Student Credit Card or Prepaid Debit – Which One is Best?

This article compares and contrasts the use of a student credit card against a prepaid debit card.
Student Credit Cards,Credit Cards for College Students,Student Credit Card
Student credit cards come in a variety of forms. But, there are two primary forms in which a student credit card can be found. The first is an unsecured student credit card while the other is a prepaid debit card. Understanding the differences and the pros and cons of each will help you to better determine which is best for you.

The Unsecured Student Credit Card

An unsecured student credit card is like a traditional credit card. With this type of student credit card, the college student (or high school student, as the case may be) receives a line of credit. Typically, student credit cards keep low lines of credit of about $500 to $1,000. This is partly because those applying for student credit cards typically have very little credit history and do not qualify for higher credit limits. The lower limit is also in place in order to help prevent the college student from accruing an insurmountable debt.

Not all credit cards for college students have such a low credit limit. So, if you require a student credit card with a larger limit, you might want to shop around. Similarly, if you want the restriction of a small credit limit in order to keep yourself under control when it comes to spending, be sure to seek a student credit card with a low credit limit.

The Student Prepaid Debit Card

A student prepaid debit card is a card that looks like a credit card and is accepted everywhere a credit card is accepted, but has one major difference: a line of credit is not extended to the cardholder. In order to make purchases with a student prepaid debit card, money needs to be placed on the card first. This money can come from a variety of sources. The student can place the funds on the card him or herself. Or, the student’s parents can choose to add money to the card. In fact, parents can generally set it up so a portion of their checks from work is added to the debit card each pay period.

Pros and Cons of Student Credit Cards

Student credit cards can go a long way in helping to establish a student’s credit history. In addition, a student who does not have money to pay up front can certainly benefit from being able to take out small loans with the credit card in order to make purchases. Another perk is the fact that the student doesn’t have to wait for money to be added to the card before using it. So long as there is credit available on the card, the student can spend as much as he or she wants.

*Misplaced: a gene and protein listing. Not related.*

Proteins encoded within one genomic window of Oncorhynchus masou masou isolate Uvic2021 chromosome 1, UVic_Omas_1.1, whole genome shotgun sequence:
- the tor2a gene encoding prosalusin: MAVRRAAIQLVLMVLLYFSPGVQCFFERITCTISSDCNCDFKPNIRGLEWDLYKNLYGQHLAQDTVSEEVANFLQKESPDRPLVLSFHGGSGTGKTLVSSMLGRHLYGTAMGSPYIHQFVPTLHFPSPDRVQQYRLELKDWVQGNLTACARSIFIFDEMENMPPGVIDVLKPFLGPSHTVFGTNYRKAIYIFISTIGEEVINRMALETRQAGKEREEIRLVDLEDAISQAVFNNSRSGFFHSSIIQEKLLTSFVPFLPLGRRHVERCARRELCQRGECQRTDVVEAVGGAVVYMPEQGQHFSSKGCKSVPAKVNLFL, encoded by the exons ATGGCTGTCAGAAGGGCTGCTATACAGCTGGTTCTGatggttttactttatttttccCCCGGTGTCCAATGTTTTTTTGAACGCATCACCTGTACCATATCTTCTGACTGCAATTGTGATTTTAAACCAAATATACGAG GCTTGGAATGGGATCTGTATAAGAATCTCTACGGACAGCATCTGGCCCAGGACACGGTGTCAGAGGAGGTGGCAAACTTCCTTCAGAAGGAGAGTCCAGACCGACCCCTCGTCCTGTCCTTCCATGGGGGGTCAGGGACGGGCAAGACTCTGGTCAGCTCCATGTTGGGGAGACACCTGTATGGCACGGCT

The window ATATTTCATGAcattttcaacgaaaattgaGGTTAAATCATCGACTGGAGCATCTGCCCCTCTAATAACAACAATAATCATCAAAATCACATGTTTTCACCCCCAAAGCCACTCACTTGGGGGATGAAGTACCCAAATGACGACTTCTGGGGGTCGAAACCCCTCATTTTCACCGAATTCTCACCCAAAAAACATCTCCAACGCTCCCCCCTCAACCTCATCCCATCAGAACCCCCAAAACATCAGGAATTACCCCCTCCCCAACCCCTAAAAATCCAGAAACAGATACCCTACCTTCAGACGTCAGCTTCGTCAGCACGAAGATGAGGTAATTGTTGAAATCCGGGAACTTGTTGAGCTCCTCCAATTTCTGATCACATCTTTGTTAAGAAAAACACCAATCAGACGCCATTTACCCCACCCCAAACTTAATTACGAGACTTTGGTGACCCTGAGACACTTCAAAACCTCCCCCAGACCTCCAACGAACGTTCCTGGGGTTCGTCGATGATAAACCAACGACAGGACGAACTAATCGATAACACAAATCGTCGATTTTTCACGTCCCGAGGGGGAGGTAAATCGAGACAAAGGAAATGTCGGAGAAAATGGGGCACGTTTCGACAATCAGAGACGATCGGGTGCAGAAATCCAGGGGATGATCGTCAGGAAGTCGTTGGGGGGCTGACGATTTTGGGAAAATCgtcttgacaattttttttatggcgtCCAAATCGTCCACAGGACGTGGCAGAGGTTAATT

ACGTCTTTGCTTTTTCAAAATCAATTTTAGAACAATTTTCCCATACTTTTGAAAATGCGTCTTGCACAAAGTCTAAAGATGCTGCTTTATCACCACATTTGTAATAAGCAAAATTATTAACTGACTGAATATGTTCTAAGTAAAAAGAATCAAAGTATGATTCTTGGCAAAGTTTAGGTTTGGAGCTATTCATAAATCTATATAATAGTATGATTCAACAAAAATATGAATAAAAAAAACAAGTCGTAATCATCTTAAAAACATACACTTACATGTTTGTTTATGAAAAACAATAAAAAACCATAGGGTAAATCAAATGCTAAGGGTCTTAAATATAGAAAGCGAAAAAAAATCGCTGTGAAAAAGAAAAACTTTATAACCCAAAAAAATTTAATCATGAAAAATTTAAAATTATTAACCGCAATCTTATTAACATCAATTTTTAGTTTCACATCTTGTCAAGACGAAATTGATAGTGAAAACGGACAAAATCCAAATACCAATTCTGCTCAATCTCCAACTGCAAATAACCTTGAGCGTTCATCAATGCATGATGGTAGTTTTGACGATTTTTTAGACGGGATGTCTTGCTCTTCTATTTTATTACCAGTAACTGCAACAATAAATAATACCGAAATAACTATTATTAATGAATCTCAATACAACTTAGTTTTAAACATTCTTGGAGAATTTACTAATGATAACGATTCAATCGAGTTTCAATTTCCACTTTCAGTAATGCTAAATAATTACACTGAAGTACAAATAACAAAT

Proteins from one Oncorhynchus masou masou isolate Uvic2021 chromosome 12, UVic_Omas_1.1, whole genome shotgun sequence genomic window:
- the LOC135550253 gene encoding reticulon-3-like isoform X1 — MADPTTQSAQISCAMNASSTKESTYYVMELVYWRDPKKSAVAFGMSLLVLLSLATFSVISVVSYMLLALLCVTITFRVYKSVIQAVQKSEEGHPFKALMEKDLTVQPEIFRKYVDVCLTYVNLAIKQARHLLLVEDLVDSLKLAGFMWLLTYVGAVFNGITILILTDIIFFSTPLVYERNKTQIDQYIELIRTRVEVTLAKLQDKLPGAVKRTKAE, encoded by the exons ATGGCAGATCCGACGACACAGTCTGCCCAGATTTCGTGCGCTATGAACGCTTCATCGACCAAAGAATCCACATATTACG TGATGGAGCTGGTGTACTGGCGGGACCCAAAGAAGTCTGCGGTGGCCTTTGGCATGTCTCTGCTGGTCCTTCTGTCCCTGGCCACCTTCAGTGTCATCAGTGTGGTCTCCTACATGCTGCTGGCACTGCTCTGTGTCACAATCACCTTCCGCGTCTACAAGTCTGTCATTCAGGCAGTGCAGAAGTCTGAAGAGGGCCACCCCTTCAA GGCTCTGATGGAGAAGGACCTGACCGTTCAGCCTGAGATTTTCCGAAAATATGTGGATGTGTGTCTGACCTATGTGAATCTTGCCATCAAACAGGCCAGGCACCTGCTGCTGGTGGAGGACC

On the other hand, a student credit card increases the chances of creating a poor credit history. If the student accumulates a debt he or she is unable to pay, or if the student is late making monthly payments, it can reflect poorly on the credit reports. In addition, many students are already starting their adult lives in debt as they pay off college loans. Adding more debt from a credit card can be overwhelming and seem impossible to overcome.

Pros and Cons of a Student Prepaid Debit Card

A student prepaid debit card makes it easier for a student’s parents to keep track of college expenses and to monitor the student’s spending. In addition, there is no risk of destroying a credit history that has yet to be created because the student cannot spend more than what is placed on the student prepaid credit card. Many of these cards also report to credit bureaus, which helps in building a positive credit history.

Unfortunately, prepaid credit cards generally have many more fees than credit cards for college students. In fact, there usually are no fees associated with credit cards. Debit cards, on the other hand, often have an application fee and an annual fee. There are also fees added every time more money is placed on the card. All of these fees can easily add up to hundreds of dollars each year. When it comes to choosing which is right for you, it is really necessary to evaluate your own needs and spending habits.

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